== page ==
I usually jot down a lot of notes as I travel, helping to ensure that I remember the little details about each of my flight experiences. The funny thing about this particular china southern experience was the fact that I returned home with a long list of cons and exactly zero pros. Maybe it was because of the fact that I had been awake for 36 hours as I stepped onto this airplane?
However, to be completely fair and impartial, I was able to think of a few more good things about this flight that are worth noting. In hindsight, it wasn’t completely miserable.
- They actually served a hot meal. Yes, it was small, but it was hot and substantial enough to fend off my grumbling stomach (for a little while).
- As best as I could tell, nearly the entire cabin crew spoke very fluent English. As matter fact, all announcements were made in Chinese and English and I didn’t feel out of the loop on anything.
- The plane looked to be extremely clean (in and out) and very well-maintained.
- They got me to my destination safely and (mostly) on time. Can’t fault that.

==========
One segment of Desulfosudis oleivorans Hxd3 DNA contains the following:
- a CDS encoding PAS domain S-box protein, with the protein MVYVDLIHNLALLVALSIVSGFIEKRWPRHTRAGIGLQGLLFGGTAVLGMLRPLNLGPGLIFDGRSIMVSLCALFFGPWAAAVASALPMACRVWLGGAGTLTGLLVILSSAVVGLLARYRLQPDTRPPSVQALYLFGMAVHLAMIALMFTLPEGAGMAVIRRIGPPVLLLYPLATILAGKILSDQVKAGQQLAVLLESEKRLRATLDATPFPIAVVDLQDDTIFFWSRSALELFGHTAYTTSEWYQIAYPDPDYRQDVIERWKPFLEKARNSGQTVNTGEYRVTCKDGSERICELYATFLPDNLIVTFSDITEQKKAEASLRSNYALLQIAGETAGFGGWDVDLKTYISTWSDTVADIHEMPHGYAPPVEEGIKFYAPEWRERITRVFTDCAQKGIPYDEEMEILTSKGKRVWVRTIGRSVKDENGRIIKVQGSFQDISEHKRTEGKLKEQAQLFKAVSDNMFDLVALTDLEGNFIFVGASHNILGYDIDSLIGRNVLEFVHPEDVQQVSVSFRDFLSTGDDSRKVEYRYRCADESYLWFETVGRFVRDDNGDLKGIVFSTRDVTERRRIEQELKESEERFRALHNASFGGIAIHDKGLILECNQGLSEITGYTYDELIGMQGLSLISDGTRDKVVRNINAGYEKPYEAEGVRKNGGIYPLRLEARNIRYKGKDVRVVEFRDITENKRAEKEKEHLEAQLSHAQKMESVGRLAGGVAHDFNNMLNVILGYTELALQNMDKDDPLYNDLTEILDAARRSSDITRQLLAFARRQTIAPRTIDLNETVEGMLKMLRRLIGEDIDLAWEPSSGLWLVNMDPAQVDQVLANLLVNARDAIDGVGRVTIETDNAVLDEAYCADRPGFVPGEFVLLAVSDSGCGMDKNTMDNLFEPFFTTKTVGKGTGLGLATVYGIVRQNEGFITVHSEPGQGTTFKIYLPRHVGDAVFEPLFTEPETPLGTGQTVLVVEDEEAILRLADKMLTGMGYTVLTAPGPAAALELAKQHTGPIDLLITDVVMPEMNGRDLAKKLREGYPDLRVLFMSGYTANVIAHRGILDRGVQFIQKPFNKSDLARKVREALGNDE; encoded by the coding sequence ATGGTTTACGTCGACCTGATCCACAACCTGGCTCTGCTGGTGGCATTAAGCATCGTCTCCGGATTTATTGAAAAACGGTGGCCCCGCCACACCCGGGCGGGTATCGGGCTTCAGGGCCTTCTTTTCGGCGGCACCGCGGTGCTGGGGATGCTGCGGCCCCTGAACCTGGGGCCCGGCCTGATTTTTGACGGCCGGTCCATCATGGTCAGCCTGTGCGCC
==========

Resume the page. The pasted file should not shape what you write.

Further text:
- The seat pitch was absolutely miserable. It should be noted that I’m not excessively tall or anything (5’-10”), but I was most certainly feeling cramped for the entire flight.
- You know that hot meal I just mentioned in the “pros” list? It wasn’t very good.
- This isn’t a dig against China Southern Airlines or anything, but more about flying economy class in China in general: Basically, there’s no sense of organization and politeness when trying to get out of the seat at the end of the flight. It’s a total free-for-all, and you gotta be aggressive if you don’t want to be the last off the plane!
The most important thing for you to know is that China Southern Airlines economy isn’t all that bad. But they aren’t all that great either. As long as you go into it knowing that it’s not much better than basic transportation, you’re likely to have a decent experience.
Full transcript of my video for this flight to Guangzhou (with pics!)
Hey everyone, my name is Scott, I’m the founder and author of SANspotter.com, and I’ve got the post-international business class / pre-coronavirus blues.
The new satellite terminal at Shanghai Pudong airport is kind of nice
The boarding process for China Southern flight number 3585 to Guangzhou
China Southern Airlines A321 economy class: first impressions
A few pics of the departure sequence
What is China Southern Airlines economy service like?
The arrival into Guangzhou
For what it’s worth, I’d stop dead in my tracks to let any one of my Patrons out of their seat. Lauren Kolligs, Aaron Slater, and everyone else: you’ll always get first priority from me.
FAQs about flying China Southern Airlines economy
You know me. Because I want to make one of the most thorough and helpful China Southern Airlines reviews possible, I’m going to end this one with a detailed list of frequently asked questions (FAQ’s).